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The Social Network

November 21, 2010

One man changed the way the world thinks about socializing. He invented this little website called “Facebook.”

Perhaps it was his age, his youth or just the incredible social phenomena that made him so interesting to people. Or perhaps it was the incredibly strong way that he bulldozed his way into people’s lives and declared privacy was nonsense – a little statement that affected about 500 million people across the world, people who had shared the most basic details about their lives.

He is a curiosity. Not quite at the celebrity status of some other non-movie star people, but getting there slowly. And that perhaps is what makes the movie so interesting.

The movie could’ve been boring. It is all about a bunch of geeks writing codes and talking about stuff that doesn’t even come close to the realm of most people’s understanding. There were movies made about Bill Gates and Steve Jobs  – men who revolutionized the world of technology – but it barely made a ripple (Movie: Pirates of Silicon Valley).

But The Social Network is smooth, fast-paced and witty, with an awesome soundtrack.

Jesse Eisenberg, who plays Mark Zuckerberg, is so… perfectly Zuckerberg. The images of the two men are now so confused in my head that I have to wonder if Zuckerberg had the same vulnerable look in real life.

True, he is a geek, a nerd who has incredibly retarded social skills. I am torn between feeling sorry for the guy for his sheer need to be accepted and cool or feeling contempt for the way he threw away friends and perhaps stole ideas. Eisenberg projects such an air of vulnerability that you want to wrap him up and keep him safe.

We all heard about the famous “unfeeling” part of Zuckerberg. Indeed, much of the fallout of the movie has been negative. But I wonder why? Was it because of the privacy issues that arose from Z’s comments right before the movie released?

I had heard about the famous scene when FB touched a million users and everyone was celebrating but Z just remained in the corner. I did not know about the fight he had had with his best friend, who also was the CFO, right before the event. That puts a slightly different spin on things.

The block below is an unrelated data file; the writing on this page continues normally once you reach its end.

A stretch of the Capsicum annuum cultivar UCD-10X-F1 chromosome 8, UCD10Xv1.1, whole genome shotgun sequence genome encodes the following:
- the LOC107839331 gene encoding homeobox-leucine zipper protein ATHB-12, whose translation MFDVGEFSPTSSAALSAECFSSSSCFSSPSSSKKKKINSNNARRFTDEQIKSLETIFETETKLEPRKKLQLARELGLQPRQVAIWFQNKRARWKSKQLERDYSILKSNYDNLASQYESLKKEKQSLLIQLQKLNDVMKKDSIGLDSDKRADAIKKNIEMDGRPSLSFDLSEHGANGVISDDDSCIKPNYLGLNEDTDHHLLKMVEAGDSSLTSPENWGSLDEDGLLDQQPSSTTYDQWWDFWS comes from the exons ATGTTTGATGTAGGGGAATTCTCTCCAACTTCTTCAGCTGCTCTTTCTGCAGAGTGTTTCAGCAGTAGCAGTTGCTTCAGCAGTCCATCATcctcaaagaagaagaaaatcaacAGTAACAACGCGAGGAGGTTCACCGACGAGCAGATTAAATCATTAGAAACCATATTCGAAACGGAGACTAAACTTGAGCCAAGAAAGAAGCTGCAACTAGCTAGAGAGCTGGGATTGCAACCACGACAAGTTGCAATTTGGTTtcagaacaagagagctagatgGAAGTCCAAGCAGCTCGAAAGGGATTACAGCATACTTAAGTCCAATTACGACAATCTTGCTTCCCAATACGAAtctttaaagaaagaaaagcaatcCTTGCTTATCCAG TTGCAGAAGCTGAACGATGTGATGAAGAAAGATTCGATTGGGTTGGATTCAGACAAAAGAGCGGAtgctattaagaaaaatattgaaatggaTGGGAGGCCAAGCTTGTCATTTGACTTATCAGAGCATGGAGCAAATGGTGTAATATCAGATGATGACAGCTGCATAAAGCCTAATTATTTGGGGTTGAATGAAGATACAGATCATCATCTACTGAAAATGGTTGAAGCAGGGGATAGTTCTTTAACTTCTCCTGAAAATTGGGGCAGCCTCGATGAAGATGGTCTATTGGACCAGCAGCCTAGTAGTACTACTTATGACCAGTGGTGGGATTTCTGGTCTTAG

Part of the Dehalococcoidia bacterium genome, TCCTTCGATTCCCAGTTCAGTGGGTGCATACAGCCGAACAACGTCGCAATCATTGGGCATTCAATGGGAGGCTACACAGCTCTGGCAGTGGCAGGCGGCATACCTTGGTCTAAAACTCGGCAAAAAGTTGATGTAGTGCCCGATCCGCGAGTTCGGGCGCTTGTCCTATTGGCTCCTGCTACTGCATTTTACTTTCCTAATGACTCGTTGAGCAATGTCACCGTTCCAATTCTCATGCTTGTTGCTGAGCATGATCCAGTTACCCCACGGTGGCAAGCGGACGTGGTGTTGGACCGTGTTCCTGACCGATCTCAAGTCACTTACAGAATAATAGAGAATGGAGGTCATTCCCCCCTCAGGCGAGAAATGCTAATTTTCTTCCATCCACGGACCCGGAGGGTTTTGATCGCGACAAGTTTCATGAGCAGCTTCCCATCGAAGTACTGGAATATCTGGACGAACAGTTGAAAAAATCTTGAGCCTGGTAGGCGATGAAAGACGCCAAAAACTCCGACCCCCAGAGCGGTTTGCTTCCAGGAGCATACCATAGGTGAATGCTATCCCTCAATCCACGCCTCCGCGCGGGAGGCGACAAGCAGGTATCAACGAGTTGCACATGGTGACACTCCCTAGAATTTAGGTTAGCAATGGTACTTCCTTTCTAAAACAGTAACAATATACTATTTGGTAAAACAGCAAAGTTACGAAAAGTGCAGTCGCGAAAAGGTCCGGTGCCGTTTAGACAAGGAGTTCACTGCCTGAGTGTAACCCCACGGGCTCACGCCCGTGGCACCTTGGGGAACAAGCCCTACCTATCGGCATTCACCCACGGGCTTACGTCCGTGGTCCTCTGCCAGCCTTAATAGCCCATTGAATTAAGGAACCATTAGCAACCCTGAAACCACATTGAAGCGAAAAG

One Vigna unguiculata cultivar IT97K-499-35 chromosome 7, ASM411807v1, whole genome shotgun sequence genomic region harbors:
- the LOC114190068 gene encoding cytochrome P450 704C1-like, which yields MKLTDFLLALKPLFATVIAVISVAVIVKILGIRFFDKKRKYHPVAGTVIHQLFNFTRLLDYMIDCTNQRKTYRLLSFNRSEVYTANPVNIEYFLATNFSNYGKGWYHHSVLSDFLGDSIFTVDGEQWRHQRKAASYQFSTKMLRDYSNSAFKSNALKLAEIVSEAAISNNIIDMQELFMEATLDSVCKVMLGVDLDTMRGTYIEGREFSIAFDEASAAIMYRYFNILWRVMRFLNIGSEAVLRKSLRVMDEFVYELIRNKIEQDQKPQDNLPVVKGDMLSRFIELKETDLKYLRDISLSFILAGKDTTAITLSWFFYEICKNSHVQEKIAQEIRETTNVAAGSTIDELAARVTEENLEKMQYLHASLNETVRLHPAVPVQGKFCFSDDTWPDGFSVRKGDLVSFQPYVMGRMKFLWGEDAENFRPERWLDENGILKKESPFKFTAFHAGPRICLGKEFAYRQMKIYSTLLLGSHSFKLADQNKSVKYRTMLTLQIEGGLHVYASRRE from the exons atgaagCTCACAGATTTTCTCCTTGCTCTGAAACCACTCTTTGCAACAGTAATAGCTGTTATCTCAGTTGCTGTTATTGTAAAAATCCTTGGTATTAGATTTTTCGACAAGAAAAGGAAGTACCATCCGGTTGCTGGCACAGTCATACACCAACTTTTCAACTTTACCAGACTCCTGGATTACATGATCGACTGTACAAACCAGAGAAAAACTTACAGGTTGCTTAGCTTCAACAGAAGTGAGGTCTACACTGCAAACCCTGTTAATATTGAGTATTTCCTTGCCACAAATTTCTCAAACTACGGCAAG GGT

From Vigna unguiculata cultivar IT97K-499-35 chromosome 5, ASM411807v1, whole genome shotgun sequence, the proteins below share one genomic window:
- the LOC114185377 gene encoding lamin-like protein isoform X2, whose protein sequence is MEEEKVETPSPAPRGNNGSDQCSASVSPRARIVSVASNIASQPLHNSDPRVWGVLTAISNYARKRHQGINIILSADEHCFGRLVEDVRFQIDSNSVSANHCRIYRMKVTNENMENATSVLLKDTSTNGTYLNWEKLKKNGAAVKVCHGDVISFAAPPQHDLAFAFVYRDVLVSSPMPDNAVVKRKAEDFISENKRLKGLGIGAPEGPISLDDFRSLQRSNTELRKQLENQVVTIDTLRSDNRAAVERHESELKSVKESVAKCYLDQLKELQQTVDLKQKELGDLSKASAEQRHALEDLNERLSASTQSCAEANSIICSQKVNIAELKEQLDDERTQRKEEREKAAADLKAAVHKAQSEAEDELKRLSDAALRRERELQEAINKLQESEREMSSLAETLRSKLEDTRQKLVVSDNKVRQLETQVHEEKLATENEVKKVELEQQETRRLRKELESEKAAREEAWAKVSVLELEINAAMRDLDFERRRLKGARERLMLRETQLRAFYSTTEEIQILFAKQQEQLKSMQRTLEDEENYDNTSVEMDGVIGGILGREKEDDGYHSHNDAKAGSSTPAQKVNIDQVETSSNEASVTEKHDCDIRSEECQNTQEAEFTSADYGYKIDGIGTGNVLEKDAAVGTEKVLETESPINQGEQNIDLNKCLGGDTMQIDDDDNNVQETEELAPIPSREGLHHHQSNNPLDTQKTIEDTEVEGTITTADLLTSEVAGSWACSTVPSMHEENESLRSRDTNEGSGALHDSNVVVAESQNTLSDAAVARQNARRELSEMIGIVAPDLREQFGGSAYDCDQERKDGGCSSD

So here is this super genius geek who is really desperate to be accepted and goes about it the only way he knows because else, he is always on the defensive. Is that really Zuckerberg, I have no idea. It is a little hard to talk about the movie separate from Zuckerberg… after all, that is what makes the movie so successful.

Even if you do leave out the fact that this is a real life story (which you doubt for a minute when you look at those twins – whatever their names were – the epitome of blue-blooded, heirs of a family hunks!), the story is smooth and fast and gripping.

Justin Timberlake, who is perfectly cast as the slightly sleazy and smooth-talker Sean Parker, has actually even acted in the movie. It feels a little weird to see him act but then he fits that role so perfectly well!

This isn’t a feel good movie. The ending is ambiguous… left open perhaps to continue the story, for surely there is more of the story remaining. We leave Z at a point when the lawsuit is over, while he tries to reform his life as he loses his friend.

Who is the real guy? No clue. But is sure is interesting to watch how the single website where many of us spend half our internet time on, came about. And some glimpse of the man behind it.

Was it totally negative for the guy? Everyone who has interacted with him perhaps should’ve realized that he is a little socially retarded… a genius but not much for conversation, if that is the truth. Nobody will stop using Facebook if he is rude. And investors don’t care if he is rude. All that we really care about are the privacy issues.

Image. Image. Image. In a world where walls are an illusion, or something you write on. Seriously.

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